This implementation project is complete.
|PCORI implementation projects promote the use of findings from PCORI-funded studies in real-world healthcare and other settings. These projects build toward broad use of evidence to inform healthcare decisions.|
This PCORI-funded implementation project put a blood clot prevention program, shown to reduce missed and refused doses of medicine, into standard practice at two hospitals.
|An estimated 12 million patients are at risk for blood clots while they are in the hospital. Blood clots are a common cause of serious health problems or even death.|
What was the goal of this implementation project?
Venous thromboembolism, or VTE, occurs when blood clots develop inside veins. Although anyone can get a blood clot, more than half of blood clots happen after surgery or a hospital stay. Medicines can help prevent VTE but missing even one dose can lead to blood clots. A PCORI-funded research study tested a program that alerts hospital staff when a patient misses a dose of the medicine so they can talk with the patient about preventing blood clots. The program reduced the number of patients who missed or refused doses of blood clot prevention medicine.
This implementation project put the tested program in place at two hospitals to decrease patients’ risk for blood clots.
What did this project do?
The project team put the blood clot prevention program in place at two Johns Hopkins Health System hospitals in Maryland: the Johns Hopkins Hospital (JHH) and Howard County General Hospital (HCGH).
The blood clot prevention program alerted nurses in real time when a patient missed a dose of their medicine. To make this work, the project team modified the hospital’s electronic health record, or EHR, system to automatically send a text message alert. After receiving the alert, nurses met with the patient and talked about blood clot prevention. They also gave the patient an educational handout and video and answered their questions. Nurse champions on each floor encouraged others to use the alert system.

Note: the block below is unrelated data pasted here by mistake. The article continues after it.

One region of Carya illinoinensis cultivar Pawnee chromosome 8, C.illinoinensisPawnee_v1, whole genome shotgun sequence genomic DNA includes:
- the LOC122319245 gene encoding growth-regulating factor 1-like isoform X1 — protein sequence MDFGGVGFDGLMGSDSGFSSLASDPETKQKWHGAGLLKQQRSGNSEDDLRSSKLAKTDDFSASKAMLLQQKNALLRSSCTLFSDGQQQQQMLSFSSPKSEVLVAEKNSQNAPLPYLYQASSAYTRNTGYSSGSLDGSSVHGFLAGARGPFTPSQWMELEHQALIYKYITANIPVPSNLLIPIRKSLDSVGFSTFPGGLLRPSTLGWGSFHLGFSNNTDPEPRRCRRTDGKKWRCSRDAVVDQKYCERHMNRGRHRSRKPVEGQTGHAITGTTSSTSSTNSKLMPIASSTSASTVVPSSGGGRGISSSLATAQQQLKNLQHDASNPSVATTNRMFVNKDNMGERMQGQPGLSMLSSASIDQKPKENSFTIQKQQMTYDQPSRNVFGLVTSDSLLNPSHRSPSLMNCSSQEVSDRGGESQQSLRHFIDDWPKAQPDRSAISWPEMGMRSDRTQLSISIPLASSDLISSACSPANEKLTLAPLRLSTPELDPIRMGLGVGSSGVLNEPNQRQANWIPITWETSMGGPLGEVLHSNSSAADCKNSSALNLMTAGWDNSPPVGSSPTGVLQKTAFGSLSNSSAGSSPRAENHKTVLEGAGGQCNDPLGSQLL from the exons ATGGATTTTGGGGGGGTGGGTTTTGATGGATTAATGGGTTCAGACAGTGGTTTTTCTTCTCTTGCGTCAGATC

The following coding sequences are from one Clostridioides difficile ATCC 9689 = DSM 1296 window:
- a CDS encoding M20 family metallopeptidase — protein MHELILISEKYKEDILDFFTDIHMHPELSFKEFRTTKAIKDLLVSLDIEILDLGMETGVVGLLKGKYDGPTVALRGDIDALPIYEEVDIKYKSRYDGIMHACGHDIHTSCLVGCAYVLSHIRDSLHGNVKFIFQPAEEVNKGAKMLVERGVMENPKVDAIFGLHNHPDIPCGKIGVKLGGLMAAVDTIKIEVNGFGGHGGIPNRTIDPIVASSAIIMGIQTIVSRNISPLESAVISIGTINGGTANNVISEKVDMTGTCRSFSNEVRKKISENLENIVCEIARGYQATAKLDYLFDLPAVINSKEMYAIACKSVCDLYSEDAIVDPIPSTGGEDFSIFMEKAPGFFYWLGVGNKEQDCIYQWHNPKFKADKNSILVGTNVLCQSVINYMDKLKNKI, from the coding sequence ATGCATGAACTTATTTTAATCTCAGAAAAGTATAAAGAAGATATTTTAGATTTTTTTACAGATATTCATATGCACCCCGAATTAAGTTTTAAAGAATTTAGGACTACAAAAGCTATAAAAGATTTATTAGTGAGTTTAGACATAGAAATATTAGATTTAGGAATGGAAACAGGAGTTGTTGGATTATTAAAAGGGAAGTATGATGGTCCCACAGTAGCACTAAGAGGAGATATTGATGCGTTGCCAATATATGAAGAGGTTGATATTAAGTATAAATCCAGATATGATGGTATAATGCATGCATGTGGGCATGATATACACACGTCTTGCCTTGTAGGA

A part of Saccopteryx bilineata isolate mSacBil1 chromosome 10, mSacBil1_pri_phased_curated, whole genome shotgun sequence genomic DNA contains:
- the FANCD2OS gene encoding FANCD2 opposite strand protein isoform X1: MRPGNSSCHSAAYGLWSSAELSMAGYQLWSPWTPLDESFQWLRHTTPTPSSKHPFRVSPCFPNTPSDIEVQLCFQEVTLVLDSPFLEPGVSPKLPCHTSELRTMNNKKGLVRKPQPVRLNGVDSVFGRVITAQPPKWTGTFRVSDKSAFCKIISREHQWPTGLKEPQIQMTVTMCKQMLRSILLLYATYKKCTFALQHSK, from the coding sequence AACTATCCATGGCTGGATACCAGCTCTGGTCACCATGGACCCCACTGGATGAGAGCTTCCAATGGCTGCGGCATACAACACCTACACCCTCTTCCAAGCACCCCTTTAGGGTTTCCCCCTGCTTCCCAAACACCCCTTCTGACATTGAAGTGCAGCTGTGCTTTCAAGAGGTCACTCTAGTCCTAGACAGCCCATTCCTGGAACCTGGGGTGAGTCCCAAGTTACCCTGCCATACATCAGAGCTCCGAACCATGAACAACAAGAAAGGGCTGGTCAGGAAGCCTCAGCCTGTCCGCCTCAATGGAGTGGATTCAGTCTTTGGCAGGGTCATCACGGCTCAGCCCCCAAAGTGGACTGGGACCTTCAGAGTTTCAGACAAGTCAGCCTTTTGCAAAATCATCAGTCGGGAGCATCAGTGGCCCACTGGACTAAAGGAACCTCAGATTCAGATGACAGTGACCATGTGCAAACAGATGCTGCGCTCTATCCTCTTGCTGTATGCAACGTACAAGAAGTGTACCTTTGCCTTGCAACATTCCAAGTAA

The program also included online training for nurses to help them talk with patients about blood clot prevention. The team added this training as part of the professional education nurses receive.
The project team worked with each hospital’s nursing leaders to tailor the program so it would fit well within nurses’ regular work.
What was the impact of this project?
This project adapted the program to work as part of routine nursing care in two different types of hospitals. The program successfully improved the use of blood clot medicine in these hospitals.
During the project, nurses received text alerts for about 17,000 patients who had missed a dose of their medicine. The project team’s evaluation showed that after the program was put in place:
- The number of patients in the hospital who received all their doses of blood clot medicine increased (by 14% at JHH and by 22% at HCGH).
- The overall number of missed doses of medicine decreased (by 38% at JHH and by 31% at HCGH).
- The number of missed doses due to patients refusing the medicine decreased (by 40% at JHH and by 33% at HCGH).
This project laid the groundwork for other hospitals and health systems interested in putting this program in place to reduce missed doses of blood clot medicine.
More about this implementation project:
Stakeholders Involved in This Project
Publicly Accessible Project Materials
For more information about these materials, please contact the Project Team at [email protected].
Evaluation Outcomes (selected)
To document implementation:
To assess healthcare and health outcomes:
Study Registration Information
Initial PCORI-funded Research Study
This implementation project focuses on putting findings into practice from this completed PCORI-funded research study: Can Nurse and Patient Education Reduce Missed Doses of Medications to Prevent Blood Clots in Hospitals?
Related PCORI Dissemination and Implementation Project
This implementation project is related to another PCORI-funded Dissemination and Implementation project: Implementing Best-Practice, Patient-Centered Venous Thromboembolism (VTE) Prevention in Trauma Centers